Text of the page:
Did you know that methadone maintenance treatment (MMT), is one of the most effective treatments for opioid use disorders, especially when patients stay in treatment for at least 12 months? In fact, stopping MMT prematurely risks negative outcomes, including death. As a result, a group of researchers recently studied which patients are most at risk for stopping MMT too soon. Today, as part of our Special Series on Opioid Dependence and Recovery, we review their study.
What is the research question?
Which factors predict stopping methadone maintenance treatment too early?
What did the researchers do?
Steven Proctor and his colleagues gathered patient record data from a large substance use treatment program in the United States. They used data from 1,644 MMT patients. The modal patient was male, between 18-74 years old, White, and unemployed. The researchers used logistic regression to determine what characteristics predicted being discharged from treatment before 6 months and before 12 months. The most common reason for discharge was leaving against medical advice.
What did they find?
Almost 50% of the patients were still in treatment 6 months after starting, and about 20% were still in treatment at 12 months. Some predictors warned of discharge just a few months after starting treatment. Specifically, being Hispanic, unemployed, and single, and using cocaine at intake all increased the risk for being discharged before 6 months. Other predictors warned of discharge later, but still prematurely. Male gender, being younger than 35, paying for treatment out-of-pocket, cocaine use at intake, and opioid use at 6 months all predicted discharge before the 12 months. In fact, patients who used cocaine at intake were nearly 4 times more likely to be discharged at 12 months (see Figure 1). Being on a relatively low dose of methadone also increased the risk for premature discharge.
Why do these findings matter?
Opioid dependence is complex and influenced by many factors, so treatment should not be one-size-fits-all. Armed with these results, treatment providers can devote specialized resources to patients who are most at risk for early discharge from MMT. For example, providers could connect unemployed patients with job skills programs, so they will have fewer barriers to staying in treatment for the long term. Similarly, patients from ethnic minority groups might benefit from culturally adapted treatments, unmarried patients might benefit from programs that strengthen their social networks, and patients using cocaine might benefit from psychosocial approaches (e.g., cognitive-behavioral therapy, contingency management) embedded within their MMT.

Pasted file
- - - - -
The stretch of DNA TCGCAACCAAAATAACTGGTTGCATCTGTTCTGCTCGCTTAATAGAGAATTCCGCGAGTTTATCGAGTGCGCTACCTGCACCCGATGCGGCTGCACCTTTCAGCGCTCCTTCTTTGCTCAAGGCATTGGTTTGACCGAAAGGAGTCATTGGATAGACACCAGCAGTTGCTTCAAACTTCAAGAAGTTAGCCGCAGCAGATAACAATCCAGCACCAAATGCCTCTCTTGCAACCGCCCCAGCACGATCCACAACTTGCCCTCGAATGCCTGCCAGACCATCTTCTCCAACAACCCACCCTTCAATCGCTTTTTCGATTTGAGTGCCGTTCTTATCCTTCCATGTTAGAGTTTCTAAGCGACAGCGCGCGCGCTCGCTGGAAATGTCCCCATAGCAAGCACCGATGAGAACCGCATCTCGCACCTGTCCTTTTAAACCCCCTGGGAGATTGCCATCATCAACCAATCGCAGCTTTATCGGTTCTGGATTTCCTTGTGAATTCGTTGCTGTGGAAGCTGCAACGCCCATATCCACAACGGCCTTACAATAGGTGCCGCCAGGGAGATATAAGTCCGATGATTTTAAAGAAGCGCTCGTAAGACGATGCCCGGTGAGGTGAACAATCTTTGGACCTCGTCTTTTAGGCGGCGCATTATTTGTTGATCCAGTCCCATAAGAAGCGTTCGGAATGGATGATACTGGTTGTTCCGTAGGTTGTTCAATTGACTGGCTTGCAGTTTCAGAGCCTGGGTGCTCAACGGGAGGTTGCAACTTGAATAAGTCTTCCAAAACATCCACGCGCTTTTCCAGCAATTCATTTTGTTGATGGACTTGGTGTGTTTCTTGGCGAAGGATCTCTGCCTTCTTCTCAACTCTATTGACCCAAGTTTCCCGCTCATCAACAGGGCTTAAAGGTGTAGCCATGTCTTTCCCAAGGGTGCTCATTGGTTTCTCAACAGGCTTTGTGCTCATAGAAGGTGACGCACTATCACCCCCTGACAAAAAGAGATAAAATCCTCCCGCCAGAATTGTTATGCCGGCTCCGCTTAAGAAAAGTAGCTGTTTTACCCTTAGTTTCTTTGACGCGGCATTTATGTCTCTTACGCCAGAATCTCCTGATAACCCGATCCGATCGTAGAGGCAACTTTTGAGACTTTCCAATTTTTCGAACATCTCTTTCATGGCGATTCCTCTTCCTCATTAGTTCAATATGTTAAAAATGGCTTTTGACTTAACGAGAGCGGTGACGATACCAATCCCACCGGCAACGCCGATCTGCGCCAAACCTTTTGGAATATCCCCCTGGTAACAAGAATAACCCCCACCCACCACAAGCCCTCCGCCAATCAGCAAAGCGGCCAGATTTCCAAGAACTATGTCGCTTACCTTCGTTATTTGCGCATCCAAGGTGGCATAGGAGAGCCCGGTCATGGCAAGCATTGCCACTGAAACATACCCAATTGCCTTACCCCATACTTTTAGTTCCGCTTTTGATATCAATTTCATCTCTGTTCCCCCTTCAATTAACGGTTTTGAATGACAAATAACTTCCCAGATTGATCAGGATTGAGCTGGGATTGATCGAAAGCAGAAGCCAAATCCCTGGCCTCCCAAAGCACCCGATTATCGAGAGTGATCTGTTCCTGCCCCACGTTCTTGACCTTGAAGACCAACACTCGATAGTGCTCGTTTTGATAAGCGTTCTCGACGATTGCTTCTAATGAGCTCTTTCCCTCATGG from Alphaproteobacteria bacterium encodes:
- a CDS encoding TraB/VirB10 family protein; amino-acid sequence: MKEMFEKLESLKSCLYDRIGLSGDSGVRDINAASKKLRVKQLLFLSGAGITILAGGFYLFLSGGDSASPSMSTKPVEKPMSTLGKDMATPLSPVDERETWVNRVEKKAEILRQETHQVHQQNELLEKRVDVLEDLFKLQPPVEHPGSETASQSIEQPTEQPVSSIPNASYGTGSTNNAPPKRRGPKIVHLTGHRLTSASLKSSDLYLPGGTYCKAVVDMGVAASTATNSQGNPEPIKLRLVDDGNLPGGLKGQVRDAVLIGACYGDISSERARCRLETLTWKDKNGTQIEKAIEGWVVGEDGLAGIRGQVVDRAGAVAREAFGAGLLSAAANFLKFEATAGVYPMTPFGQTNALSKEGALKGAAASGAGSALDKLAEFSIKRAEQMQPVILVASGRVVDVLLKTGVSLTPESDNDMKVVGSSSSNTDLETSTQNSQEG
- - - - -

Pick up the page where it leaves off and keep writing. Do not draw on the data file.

Every study has limitations. What about this one?
Although the researchers have found that certain behaviors, like using cocaine at the start of MMT, predict increased risk for premature discharge, they cannot be certain that these behaviors cause increased risk. For example, using cocaine at intake could be a proxy for other characteristics that cause premature discharge. Still, these indicators help pinpoint patients who might need additional support to stay in treatment.
Figure 1: Substance use predictors showing increased risk of being discharged from MMT before 12 months. The green circles represent odds ratios and the blue lines represent 95% confidence intervals. Odds ratios greater than 1 indicate increased risk for premature discharge. The effect is only statistically significant for cocaine use at intake. Click image to enlarge
For more information:
The National Institute on Drug Abuse provides more information about methadone maintenance therapy and other treatments for opioid dependence here. You can find U.S. providers who treat substance use disorders here.
What do you think? Please use the comment link below to provide feedback on this article.
I've provided outpatient opiate addiction treatment for more than 30 years. A substantial portion of those I've seen who left methadone treatment prematurely were terminated involuntarily by the programs for usage of other drugs or missed doses.
The statistics shown do not reflect this type of premature termination. I think that such terminations deserve special attention and should be reflected in the statistics.
Posted by: David Wilson | Wednesday, June 15, 2016 at 12:41 PM
This information is not new, and corroborates studies dating back into the early 1970s, including a very good study in JAMA by Karen Sees from San Francisco over 10 years back, which showed that 2 years appeared to be the dividing point. However, as long as we have an ideology in 12 step treatment advocates that equates maintenance treatment with continued use of street drugs, we will never get the support, and will never rid ourselves of the stigma connected not only with methadone, but with buprenorphine treatment. 12 step treatment is very successful for a subset of patients, but people within this subset, seeing only each other, do not understand what a selection bias means, and think that everybody can do what they did, and they are just not trying hard enough. Elsewhere, this would be called blaming the victim. However, in 12 step circles, the trick is to blame "money hungry legalized drug pushers" (like me and thousands of my colleagues), not allow people on MAT to speak at meetings, not consider them "clean or sober," pressure them to discontinue their treatment, and other indignities. It also allows these same people to violate 12 step traditions and take political action in restricting funding for MAT as well as influencing legislators, regulators and the general public into restricting adequate funding for programs that can help far more people than does 12 step treatment.
Posted by: Alan Wartenberg MD, FACP, DFASAM | Wednesday, June 15, 2016 at 07:12 PM